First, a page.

And this may be just why Jesus makes the people around him, including us, so crazy sometimes. He doesn’t always seem very concerned with “doing.” This is particularly true in John’s Gospel.
He frequently answers a utilitarian question with a relational answer, a “doing” question with a “being” answer.
A perfect example of this is his response to this question this morning. Are you the Messiah or not, tell us plainly.
I have told you, and you do not believe. The works that I do in my Father's name testify to me;
It’s a masterful non-answer because he teases them with the word “works” as if they should have already figured out the utilitarian answer to their utilitarian question, but it’s not the important bit at all. He goes on
But you do not believe, because you do not belong to my sheep. My sheep hear my voice. I know them, and they follow me. I give them eternal life, and they will never perish. No one will snatch them out of my hand.
It’s all about relationship: belonging and knowing and being, or, in another important word in John’s Gospel, abiding. He’s turned their question inside out. I know, he is saying, that you want to know what I am going to do, given your expectations of the Messiah. In fact, you’re so busy expecting that you can’t see that I’m already doing it, only what I’m doing is being, and those who can be with me can see that.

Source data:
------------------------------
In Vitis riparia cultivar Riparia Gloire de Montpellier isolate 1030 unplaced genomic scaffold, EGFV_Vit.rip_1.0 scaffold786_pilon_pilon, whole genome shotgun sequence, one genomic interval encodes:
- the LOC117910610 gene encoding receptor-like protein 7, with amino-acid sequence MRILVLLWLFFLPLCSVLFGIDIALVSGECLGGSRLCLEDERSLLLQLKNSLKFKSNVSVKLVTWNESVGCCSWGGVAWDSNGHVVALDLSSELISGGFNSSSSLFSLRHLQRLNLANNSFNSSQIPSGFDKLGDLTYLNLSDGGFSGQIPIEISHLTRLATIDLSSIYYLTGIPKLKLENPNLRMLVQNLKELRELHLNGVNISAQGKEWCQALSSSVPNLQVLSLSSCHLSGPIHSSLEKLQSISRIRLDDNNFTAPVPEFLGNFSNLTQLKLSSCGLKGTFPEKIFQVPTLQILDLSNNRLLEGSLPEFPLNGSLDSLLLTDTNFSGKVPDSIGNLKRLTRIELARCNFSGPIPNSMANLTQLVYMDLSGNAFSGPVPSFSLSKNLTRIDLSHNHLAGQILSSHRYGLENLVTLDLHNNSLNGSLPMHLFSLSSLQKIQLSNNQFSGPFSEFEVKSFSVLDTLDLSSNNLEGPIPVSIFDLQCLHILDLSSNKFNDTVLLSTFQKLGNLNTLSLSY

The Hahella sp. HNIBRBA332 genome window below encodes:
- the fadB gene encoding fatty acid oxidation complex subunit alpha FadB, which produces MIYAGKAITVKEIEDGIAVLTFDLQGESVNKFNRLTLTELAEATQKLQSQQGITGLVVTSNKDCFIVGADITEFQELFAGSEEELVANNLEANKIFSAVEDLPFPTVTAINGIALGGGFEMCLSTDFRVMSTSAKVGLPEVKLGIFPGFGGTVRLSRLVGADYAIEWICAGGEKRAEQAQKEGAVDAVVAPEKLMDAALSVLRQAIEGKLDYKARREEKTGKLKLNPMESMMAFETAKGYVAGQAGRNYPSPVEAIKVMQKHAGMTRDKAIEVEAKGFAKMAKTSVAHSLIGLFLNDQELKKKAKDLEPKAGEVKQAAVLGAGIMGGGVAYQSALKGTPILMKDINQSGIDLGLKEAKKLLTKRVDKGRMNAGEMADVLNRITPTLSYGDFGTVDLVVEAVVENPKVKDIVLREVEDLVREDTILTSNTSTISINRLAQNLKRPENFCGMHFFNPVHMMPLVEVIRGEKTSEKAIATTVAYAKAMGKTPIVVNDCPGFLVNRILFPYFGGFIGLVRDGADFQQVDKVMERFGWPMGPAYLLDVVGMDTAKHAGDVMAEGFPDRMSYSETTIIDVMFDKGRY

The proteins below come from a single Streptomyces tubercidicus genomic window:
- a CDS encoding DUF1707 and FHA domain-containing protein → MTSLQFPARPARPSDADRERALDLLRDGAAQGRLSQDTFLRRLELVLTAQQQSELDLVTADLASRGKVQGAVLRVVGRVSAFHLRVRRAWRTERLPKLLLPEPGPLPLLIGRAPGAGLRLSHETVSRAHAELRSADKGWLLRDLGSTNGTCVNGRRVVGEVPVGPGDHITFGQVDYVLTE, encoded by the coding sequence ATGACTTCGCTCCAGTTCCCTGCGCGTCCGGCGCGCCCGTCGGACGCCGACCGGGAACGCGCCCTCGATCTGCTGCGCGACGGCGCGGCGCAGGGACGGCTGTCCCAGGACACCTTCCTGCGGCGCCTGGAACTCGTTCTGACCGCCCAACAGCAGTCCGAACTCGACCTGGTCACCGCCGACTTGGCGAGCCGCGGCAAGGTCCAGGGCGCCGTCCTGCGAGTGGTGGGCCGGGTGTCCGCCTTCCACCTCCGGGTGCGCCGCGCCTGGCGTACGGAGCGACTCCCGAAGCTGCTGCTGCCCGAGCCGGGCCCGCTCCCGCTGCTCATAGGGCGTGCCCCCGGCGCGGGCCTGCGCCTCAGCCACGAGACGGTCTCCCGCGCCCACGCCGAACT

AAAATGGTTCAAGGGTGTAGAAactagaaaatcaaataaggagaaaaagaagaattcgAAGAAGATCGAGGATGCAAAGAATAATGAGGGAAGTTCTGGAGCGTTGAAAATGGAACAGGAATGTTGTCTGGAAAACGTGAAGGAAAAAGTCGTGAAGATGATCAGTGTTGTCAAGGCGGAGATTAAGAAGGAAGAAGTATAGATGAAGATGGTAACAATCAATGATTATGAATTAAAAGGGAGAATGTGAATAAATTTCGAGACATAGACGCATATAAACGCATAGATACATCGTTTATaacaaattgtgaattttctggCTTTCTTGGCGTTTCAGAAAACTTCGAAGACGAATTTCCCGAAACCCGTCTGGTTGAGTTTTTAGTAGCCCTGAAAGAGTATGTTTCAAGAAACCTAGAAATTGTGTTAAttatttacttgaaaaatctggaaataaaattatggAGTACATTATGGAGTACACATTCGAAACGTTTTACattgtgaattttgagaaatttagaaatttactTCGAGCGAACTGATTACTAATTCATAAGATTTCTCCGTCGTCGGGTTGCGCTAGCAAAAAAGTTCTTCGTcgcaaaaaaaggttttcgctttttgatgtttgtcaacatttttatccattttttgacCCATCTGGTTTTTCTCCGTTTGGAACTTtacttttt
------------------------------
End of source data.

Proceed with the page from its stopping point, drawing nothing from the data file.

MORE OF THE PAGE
And then he goes on actually to speak very plainly, but, again, not the kind of plainly they wanted.
What my Father has given me is greater than all else, and no one can snatch it out of the Father's hand. The Father and I are one.
The Father and I are one. Again, it is all about relationship. They want to know what this man thinks God wants him to do, and he’s saying, God and I just are together. “The Father and I are one.” You will never understand what I am doing, if you cannot grasp my being.
And there’s the rub.
In Jesus’ way of doing life, what we do flows from who we are, not the other way around. And we live in a world (and Jesus did too) that wants to work exactly the opposite. Who we are depends on what we do. Being flows from doing in our world. What is the first thing we tend to ask someone when we meet them?
This really is a fundamental part of the good news, the gospel. Who we are is fundamental, of first importance, and is not determined by what we have done, are doing, or will do. Why else do we say at baptism that “you are sealed by the Holy Spirit and marked as Christ’s own forever”? What we are saying is, who you are in the eyes of God and of this community of faith will never depend on what you have done. It will always simply, but deeply, be. You are a child of God.